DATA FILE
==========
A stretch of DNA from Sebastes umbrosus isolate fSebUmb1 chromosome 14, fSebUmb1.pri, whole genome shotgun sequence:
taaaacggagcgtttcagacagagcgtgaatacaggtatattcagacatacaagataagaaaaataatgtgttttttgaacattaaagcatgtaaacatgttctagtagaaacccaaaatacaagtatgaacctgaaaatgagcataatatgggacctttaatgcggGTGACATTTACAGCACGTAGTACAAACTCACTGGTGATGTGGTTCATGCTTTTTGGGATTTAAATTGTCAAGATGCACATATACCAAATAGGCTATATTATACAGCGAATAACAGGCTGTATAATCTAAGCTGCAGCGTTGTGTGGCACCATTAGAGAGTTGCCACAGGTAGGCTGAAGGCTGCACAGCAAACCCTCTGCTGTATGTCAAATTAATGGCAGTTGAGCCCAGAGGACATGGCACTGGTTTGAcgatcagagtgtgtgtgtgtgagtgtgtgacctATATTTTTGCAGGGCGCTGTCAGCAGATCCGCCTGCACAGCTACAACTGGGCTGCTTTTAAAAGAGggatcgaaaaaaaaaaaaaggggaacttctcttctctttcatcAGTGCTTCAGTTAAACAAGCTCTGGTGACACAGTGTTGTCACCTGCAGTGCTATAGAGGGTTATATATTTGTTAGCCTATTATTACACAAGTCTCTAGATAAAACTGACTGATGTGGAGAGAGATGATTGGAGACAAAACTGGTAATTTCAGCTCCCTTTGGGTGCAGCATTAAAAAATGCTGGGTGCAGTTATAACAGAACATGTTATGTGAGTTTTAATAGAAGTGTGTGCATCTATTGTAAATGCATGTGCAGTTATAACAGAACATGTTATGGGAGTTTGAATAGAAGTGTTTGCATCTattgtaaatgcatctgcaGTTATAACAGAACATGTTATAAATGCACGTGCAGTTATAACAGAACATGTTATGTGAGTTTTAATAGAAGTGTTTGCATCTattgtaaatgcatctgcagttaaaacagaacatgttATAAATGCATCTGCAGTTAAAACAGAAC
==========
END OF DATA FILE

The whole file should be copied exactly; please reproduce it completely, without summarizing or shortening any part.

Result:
A stretch of DNA from Sebastes umbrosus isolate fSebUmb1 chromosome 14, fSebUmb1.pri, whole genome shotgun sequence:
taaaacggagcgtttcagacagagcgtgaatacaggtatattcagacatacaagataagaaaaataatgtgttttttgaacattaaagcatgtaaacatgttctagtagaaacccaaaatacaagtatgaacctgaaaatgagcataatatgggacctttaatgcggGTGACATTTACAGCACGTAGTACAAACTCACTGGTGATGTGGTTCATGCTTTTTGGGATTTAAATTGTCAAGATGCACATATACCAAATAGGCTATATTATACAGCGAATAACAGGCTGTATAATCTAAGCTGCAGCGTTGTGTGGCACCATTAGAGAGTTGCCACAGGTAGGCTGAAGGCTGCACAGCAAACCCTCTGCTGTATGTCAAATTAATGGCAGTTGAGCCCAGAGGACATGGCACTGGTTTGAcgatcagagtgtgtgtgtgtgagtgtgtgacctATATTTTTGCAGGGCGCTGTCAGCAGATCCGCCTGCACAGCTACAACTGGGCTGCTTTTAAAAGAGggatcgaaaaaaaaaaaaaggggaacttctcttctctttcatcAGTGCTTCAGTTAAACAAGCTCTGGTGACACAGTGTTGTCACCTGCAGTGCTATAGAGGGTTATATATTTGTTAGCCTATTATTACACAAGTCTCTAGATAAAACTGACTGATGTGGAGAGAGATGATTGGAGACAAAACTGGTAATTTCAGCTCCCTTTGGGTGCAGCATTAAAAAATGCTGGGTGCAGTTATAACAGAACATGTTATGTGAGTTTTAATAGAAGTGTGTGCATCTATTGTAAATGCATGTGCAGTTATAACAGAACATGTTATGGGAGTTTGAATAGAAGTGTTTGCATCTattgtaaatgcatctgcaGTTATAACAGAACATGTTATAAATGCACGTGCAGTTATAACAGAACATGTTATGTGAGTTTTAATAGAAGTGTTTGCATCTattgtaaatgcatctgcagttaaaacagaacatgttATAAATGCATCTGCAGTTAAAACAGAAC